Focus – The Kingdom of “as if”


by Major Deborah Flagg – 

What an adrenaline rush! In a darkened theater, a blockbuster film reaches a crescendo of ear-shattering decibels; countless people have already died senseless, gruesome deaths; busses and buildings disintegrate in a chemical hell of explosives; celluloid chaos reigns. But, then (and quite predictably) just as all seems lost, the good guys appear, latter-day saviors armed with automatic assault weapons. They open fire with enough ammunition to disarm a small country. The bad guys are vanquished–shredded. The audience breathes a sigh of relief; they clap, they cheer. I hate it when that happens.

When I step back and look at what I have experienced in this dark Cineplex sanctuary, I realize I “hate” it on several levels. I sometimes hate myself for even going there, for wasting 103 minutes–so what if the reviews were glowing? I hate the fact that popular entertainment so often involves savagery, rage, destruction and brutality. I hate it that we are immersed in a culture which tells us that only violence can overcome violence. I hate the fact that we so blithely celebrate vengeance and death.

Oh, we don’t always do it so dramatically, but the roots of violence and vengeance are very deep: they insinuate into every level of our lives. Most of the time, we don’t even realize that we labor under what Walter Wink has called the “myth of redemptive violence.” In Wink’s insightful and disturbing analysis, “Violence is the ethos of our times…the spirituality of the modern world…Violence simply appears to be the nature of things. It is what works.”

The myth goes like this: Only violence saves. Retribution is the answer.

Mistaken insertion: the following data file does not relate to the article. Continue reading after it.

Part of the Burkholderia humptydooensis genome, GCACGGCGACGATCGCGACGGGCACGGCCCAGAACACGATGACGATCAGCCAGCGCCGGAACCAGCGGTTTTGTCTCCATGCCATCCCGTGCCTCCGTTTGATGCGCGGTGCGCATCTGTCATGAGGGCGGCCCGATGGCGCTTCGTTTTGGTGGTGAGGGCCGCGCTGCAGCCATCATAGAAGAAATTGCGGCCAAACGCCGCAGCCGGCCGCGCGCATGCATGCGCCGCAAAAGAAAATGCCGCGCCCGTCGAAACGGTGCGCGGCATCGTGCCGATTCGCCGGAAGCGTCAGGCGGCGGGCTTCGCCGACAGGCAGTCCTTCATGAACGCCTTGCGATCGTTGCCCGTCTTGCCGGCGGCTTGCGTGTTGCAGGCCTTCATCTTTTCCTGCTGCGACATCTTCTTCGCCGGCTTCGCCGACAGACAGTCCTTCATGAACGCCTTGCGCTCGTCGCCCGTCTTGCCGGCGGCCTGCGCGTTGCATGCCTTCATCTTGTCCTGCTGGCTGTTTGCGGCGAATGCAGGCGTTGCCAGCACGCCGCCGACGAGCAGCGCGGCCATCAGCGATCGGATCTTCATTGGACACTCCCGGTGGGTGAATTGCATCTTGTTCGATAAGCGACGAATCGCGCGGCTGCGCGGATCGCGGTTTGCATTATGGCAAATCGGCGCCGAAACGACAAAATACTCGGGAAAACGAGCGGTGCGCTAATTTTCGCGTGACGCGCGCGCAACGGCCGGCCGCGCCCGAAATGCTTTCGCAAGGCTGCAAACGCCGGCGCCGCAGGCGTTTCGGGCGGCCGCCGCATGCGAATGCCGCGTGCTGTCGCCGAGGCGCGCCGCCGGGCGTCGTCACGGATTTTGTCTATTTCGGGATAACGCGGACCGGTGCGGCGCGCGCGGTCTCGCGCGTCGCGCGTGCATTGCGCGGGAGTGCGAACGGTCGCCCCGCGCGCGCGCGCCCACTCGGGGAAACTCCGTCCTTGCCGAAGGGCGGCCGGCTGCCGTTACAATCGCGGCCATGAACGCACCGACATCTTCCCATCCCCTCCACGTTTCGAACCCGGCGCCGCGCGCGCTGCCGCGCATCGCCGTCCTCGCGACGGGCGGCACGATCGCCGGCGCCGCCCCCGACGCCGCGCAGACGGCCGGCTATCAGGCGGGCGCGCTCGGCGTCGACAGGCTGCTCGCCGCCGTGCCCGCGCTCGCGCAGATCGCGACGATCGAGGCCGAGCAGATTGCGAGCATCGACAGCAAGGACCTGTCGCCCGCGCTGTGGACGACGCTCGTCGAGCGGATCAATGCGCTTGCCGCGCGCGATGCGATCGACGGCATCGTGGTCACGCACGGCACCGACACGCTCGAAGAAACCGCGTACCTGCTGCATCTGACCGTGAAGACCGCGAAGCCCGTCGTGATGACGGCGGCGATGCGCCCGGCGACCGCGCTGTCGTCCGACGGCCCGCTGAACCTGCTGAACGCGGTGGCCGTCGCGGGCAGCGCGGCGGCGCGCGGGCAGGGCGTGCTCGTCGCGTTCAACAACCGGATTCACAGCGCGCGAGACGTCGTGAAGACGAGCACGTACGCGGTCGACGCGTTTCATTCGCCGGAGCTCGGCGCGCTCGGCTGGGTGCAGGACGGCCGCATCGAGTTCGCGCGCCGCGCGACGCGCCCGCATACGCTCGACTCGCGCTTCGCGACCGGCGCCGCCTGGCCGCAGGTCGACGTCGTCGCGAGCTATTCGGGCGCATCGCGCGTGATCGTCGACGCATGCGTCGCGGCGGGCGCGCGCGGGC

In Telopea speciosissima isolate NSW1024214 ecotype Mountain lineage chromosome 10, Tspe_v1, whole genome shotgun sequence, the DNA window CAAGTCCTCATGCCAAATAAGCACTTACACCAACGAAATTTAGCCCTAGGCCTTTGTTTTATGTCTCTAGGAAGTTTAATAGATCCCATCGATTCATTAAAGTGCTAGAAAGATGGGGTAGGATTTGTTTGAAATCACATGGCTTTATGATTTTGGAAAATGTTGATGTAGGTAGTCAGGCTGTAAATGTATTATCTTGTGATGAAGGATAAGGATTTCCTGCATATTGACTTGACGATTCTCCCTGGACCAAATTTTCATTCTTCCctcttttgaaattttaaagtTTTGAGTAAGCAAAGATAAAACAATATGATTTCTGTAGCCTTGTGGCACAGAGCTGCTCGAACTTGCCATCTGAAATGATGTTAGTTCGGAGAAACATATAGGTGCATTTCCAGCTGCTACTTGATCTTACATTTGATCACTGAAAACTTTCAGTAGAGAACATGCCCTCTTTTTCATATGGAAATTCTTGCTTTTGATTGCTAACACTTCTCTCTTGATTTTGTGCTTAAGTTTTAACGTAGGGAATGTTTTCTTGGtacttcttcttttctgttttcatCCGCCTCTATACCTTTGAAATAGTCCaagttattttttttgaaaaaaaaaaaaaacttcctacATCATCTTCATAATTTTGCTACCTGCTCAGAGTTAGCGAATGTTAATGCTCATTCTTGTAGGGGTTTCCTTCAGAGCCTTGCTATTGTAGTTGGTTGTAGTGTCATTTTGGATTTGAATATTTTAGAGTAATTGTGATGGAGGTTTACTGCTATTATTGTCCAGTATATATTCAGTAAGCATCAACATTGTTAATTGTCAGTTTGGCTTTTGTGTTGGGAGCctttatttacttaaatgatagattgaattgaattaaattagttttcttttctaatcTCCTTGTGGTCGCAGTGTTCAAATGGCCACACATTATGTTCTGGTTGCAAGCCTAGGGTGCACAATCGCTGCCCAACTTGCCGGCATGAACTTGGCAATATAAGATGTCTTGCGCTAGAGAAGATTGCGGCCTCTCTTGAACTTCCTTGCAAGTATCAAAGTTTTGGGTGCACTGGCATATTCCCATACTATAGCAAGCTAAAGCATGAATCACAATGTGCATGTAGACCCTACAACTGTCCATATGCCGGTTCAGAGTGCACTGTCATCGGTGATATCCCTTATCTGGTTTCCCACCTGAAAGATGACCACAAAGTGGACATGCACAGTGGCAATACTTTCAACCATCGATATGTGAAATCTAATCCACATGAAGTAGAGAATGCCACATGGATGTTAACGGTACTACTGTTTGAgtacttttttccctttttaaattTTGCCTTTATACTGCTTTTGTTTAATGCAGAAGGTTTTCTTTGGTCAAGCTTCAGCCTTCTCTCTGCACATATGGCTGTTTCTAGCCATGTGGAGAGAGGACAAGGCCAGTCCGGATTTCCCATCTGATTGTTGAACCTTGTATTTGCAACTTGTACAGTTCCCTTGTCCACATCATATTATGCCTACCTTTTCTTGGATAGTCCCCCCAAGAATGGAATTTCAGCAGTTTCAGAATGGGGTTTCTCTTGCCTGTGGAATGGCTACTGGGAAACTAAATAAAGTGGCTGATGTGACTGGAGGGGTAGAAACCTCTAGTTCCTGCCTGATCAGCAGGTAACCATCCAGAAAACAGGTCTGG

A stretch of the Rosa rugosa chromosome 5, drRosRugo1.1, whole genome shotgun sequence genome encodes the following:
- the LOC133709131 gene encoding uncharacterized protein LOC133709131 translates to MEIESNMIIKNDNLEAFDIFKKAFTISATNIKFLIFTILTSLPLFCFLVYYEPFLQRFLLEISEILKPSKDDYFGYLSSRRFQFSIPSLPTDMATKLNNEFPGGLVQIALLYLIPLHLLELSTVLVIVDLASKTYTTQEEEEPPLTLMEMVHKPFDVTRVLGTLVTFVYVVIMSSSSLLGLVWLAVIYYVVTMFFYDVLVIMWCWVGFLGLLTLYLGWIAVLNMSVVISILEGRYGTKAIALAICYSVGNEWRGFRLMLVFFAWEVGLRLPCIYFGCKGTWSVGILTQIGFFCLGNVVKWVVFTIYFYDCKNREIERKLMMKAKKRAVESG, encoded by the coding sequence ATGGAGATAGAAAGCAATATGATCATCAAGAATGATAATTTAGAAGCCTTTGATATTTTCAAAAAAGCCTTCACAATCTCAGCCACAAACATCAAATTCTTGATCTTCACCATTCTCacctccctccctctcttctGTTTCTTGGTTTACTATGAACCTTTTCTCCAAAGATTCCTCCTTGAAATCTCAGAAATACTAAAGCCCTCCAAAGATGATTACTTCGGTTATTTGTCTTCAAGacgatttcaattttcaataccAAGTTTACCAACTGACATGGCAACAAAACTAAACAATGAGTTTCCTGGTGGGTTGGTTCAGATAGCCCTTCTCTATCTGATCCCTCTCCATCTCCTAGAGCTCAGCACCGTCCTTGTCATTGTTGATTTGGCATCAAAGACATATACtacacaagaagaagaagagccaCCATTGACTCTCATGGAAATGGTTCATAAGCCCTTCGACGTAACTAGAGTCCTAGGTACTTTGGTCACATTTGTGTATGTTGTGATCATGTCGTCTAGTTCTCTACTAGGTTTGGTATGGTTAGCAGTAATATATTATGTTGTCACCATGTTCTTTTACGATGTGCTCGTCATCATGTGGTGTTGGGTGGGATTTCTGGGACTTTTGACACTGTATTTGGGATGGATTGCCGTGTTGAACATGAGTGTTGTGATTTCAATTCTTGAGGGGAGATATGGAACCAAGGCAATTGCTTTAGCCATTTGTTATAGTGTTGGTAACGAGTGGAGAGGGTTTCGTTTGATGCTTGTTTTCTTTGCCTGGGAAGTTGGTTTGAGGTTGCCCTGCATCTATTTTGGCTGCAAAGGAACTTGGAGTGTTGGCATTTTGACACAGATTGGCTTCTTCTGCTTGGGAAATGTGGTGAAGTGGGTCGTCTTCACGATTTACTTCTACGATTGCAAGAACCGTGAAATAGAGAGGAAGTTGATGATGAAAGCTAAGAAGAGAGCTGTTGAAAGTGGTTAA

Capturing the imagination of each new generation, this myth is as subtle as light smog. It gets in our eyes, our nose, our hair, our lungs–we breathe it, wear it, live in it. “We are awash in it, yet seldom perceive it.” Its symptoms are many and varied, ranging from global issues like war, nuclear armament and the death penalty to the many small vengeances we exact on a daily basis. Its locations are legion: Northern Ireland, Bosnia, Rwanda, the inner cities of America.

Yet, Jesus taught the love of enemies, not their extermination. The problem is that we are so carefully schooled in violence that we often can’t even imagine what this looks like. We think that Jesus could only say “turn the other cheek” because he wore a robe and sandals and lived before the age of gunpowder. But, I think Jesus did mean it. I think he was exhaustively serious when he said, “Bless those who curse you.”

Thankfully, every once in a while there are people who courageously show us how to do this. Peter and Linda Biehl are two of these people. Their daughter Amy was stoned and stabbed to death in South Africa by the very people she was trying to help. A 19-year-old student embedded a knife in Amy’s heart and, as the Los Angeles Times reported, “The Biehls forgave him.” Recently, South Africa’s Truth and Reconciliation Commission pardoned Amy’s four convicted killers, “And the Biehls understood.” When Linda Biehl met the mother of her daughter’s killer, she embraced her.

The Biehls now work in South Africa, serving as symbols of reconciliation, attending church in the neighborhood where Amy was killed. Some people openly disapprove of their extravagant forgiveness. Most are simply astonished.

From the agony of the cross, Jesus invoked forgiveness. In his ministry, he taught that the Kingdom of God is here, realized in our very midst. In essence he said, “If you would have a Kingdom heart, this is how you will do it–love your enemies, turn the other cheek, go the extra mile, pray for those who persecute you.” When he can break through the noise of explosions and gunfire, he beckons us to live “as if.” As if forgiveness is a present possibility. As if the love of God has permeated our hearts. As if the very fabric of reality has been altered by God’s intrusive presence. As if our enemies are also children of God. As if we have truly been redeemed. This is dynamite!

Ghandi challenged, “You be the change you want to see in the world.” Who would not want to see a world cleansed from violence? The Biehls are living that change in South Africa. We can also be that change. All it takes is everything we’ve got, and faithfully studying in the classroom of Jesus, who was “in some special, mysterious way…the Kingdom”

(Ed note: Major Anne Pickup concluded her column in the July issue of New Frontier. We thank her for her faithfulness in writing this column and for her insights into the Word of God, and pray God’s blessings on her.)

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